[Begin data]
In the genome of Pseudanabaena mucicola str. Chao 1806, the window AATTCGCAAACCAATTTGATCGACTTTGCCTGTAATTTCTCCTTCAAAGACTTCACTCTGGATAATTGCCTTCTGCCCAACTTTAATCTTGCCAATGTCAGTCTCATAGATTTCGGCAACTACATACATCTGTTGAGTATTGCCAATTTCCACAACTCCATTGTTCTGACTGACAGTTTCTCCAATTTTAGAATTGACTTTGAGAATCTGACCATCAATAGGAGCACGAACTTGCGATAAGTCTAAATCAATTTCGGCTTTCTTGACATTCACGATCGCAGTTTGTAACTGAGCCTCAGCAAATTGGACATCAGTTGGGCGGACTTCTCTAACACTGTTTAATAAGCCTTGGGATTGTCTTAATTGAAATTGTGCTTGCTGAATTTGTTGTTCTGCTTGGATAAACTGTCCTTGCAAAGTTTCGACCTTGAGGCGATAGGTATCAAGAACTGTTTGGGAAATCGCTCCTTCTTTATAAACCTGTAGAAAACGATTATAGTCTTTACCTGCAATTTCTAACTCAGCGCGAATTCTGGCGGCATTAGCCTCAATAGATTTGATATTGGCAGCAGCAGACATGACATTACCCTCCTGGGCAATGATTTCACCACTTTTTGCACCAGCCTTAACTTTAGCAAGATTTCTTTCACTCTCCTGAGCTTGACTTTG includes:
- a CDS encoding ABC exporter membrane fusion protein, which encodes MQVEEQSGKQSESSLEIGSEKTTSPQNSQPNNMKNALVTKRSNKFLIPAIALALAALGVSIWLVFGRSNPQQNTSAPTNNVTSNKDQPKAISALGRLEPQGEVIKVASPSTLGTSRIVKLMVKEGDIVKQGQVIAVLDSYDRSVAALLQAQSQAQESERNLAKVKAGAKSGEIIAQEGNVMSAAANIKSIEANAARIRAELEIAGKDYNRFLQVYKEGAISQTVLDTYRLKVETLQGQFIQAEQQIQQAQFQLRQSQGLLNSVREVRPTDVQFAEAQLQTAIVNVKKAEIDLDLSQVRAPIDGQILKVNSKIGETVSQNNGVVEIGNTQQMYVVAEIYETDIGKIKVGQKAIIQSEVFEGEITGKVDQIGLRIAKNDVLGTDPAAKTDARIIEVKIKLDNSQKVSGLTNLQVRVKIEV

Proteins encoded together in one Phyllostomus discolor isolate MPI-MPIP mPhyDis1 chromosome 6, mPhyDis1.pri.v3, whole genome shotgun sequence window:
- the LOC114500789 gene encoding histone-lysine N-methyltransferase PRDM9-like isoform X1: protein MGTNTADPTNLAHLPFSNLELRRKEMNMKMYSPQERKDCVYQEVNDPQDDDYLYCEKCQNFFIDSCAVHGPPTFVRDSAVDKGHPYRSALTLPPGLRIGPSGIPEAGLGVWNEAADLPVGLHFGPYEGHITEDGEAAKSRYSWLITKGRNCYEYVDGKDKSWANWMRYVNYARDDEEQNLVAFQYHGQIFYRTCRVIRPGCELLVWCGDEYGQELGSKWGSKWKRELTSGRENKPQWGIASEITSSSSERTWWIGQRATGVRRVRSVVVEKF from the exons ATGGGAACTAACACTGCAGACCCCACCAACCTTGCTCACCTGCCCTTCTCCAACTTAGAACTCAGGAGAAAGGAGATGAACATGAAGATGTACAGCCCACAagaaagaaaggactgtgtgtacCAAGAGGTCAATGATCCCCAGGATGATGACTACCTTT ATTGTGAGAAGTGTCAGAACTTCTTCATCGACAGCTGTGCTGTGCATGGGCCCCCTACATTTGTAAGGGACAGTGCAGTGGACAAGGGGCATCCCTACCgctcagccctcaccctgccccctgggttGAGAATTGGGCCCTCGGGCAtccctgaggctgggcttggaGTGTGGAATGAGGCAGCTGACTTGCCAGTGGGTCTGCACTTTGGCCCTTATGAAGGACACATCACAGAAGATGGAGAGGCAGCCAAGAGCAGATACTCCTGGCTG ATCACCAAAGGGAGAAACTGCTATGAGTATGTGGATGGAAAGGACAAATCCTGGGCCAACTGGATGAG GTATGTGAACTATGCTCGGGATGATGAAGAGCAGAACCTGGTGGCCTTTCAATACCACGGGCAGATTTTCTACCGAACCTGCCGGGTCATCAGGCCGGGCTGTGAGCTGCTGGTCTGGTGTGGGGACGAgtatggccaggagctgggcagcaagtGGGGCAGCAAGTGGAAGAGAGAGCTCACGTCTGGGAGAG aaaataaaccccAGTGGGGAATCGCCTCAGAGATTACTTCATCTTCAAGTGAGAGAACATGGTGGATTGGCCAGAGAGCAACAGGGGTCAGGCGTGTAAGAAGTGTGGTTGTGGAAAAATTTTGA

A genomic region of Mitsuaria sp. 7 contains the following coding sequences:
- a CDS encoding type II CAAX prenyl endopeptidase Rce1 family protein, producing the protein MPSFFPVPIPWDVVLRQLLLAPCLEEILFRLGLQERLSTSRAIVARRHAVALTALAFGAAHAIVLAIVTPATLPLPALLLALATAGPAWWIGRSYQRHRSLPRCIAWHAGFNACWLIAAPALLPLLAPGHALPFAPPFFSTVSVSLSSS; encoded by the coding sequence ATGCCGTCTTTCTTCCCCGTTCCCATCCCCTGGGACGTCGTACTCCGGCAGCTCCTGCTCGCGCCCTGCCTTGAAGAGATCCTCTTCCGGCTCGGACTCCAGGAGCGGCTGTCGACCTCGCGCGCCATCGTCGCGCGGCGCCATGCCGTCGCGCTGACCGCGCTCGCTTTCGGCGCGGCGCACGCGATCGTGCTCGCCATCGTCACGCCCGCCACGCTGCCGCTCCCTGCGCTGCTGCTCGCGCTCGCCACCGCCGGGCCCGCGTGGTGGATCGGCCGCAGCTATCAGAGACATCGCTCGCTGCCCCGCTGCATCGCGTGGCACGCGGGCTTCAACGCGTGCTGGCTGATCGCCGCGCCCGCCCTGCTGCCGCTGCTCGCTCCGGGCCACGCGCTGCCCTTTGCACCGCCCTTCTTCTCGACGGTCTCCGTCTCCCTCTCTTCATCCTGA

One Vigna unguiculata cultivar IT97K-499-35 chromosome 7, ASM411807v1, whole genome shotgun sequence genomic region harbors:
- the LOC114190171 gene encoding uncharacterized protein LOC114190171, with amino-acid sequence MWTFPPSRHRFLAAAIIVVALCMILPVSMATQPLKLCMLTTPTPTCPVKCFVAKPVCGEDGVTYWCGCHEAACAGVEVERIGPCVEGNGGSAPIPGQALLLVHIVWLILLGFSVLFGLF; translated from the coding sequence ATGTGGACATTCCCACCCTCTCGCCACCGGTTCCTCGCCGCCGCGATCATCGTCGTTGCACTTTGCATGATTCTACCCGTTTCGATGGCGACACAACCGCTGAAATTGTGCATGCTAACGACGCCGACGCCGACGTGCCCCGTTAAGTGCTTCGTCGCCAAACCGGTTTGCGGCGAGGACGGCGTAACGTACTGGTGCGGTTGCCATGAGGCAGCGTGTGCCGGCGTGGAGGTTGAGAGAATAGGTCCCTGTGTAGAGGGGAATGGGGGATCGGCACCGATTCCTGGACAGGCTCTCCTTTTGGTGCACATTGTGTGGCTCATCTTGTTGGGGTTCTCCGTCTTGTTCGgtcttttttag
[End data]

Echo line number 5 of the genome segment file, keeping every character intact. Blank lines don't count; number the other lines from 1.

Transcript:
A genomic region of Mitsuaria sp. 7 contains the following coding sequences: